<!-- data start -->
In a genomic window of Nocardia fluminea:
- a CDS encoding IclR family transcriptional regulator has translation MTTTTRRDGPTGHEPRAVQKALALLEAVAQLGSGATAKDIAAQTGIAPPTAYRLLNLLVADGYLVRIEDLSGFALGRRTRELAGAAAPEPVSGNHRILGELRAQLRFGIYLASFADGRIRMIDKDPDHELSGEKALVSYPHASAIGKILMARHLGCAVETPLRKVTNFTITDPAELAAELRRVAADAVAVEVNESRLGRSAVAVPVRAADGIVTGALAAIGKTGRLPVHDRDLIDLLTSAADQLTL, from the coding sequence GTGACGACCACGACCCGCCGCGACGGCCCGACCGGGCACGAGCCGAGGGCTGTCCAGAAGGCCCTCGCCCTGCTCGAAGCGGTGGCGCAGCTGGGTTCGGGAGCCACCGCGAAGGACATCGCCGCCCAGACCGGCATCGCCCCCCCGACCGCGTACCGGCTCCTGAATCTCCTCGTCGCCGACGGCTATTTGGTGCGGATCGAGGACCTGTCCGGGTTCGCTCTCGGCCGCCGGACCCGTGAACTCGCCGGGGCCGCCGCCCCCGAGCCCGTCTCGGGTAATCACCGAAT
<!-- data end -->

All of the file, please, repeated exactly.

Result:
In a genomic window of Nocardia fluminea:
- a CDS encoding IclR family transcriptional regulator has translation MTTTTRRDGPTGHEPRAVQKALALLEAVAQLGSGATAKDIAAQTGIAPPTAYRLLNLLVADGYLVRIEDLSGFALGRRTRELAGAAAPEPVSGNHRILGELRAQLRFGIYLASFADGRIRMIDKDPDHELSGEKALVSYPHASAIGKILMARHLGCAVETPLRKVTNFTITDPAELAAELRRVAADAVAVEVNESRLGRSAVAVPVRAADGIVTGALAAIGKTGRLPVHDRDLIDLLTSAADQLTL, from the coding sequence GTGACGACCACGACCCGCCGCGACGGCCCGACCGGGCACGAGCCGAGGGCTGTCCAGAAGGCCCTCGCCCTGCTCGAAGCGGTGGCGCAGCTGGGTTCGGGAGCCACCGCGAAGGACATCGCCGCCCAGACCGGCATCGCCCCCCCGACCGCGTACCGGCTCCTGAATCTCCTCGTCGCCGACGGCTATTTGGTGCGGATCGAGGACCTGTCCGGGTTCGCTCTCGGCCGCCGGACCCGTGAACTCGCCGGGGCCGCCGCCCCCGAGCCCGTCTCGGGTAATCACCGAAT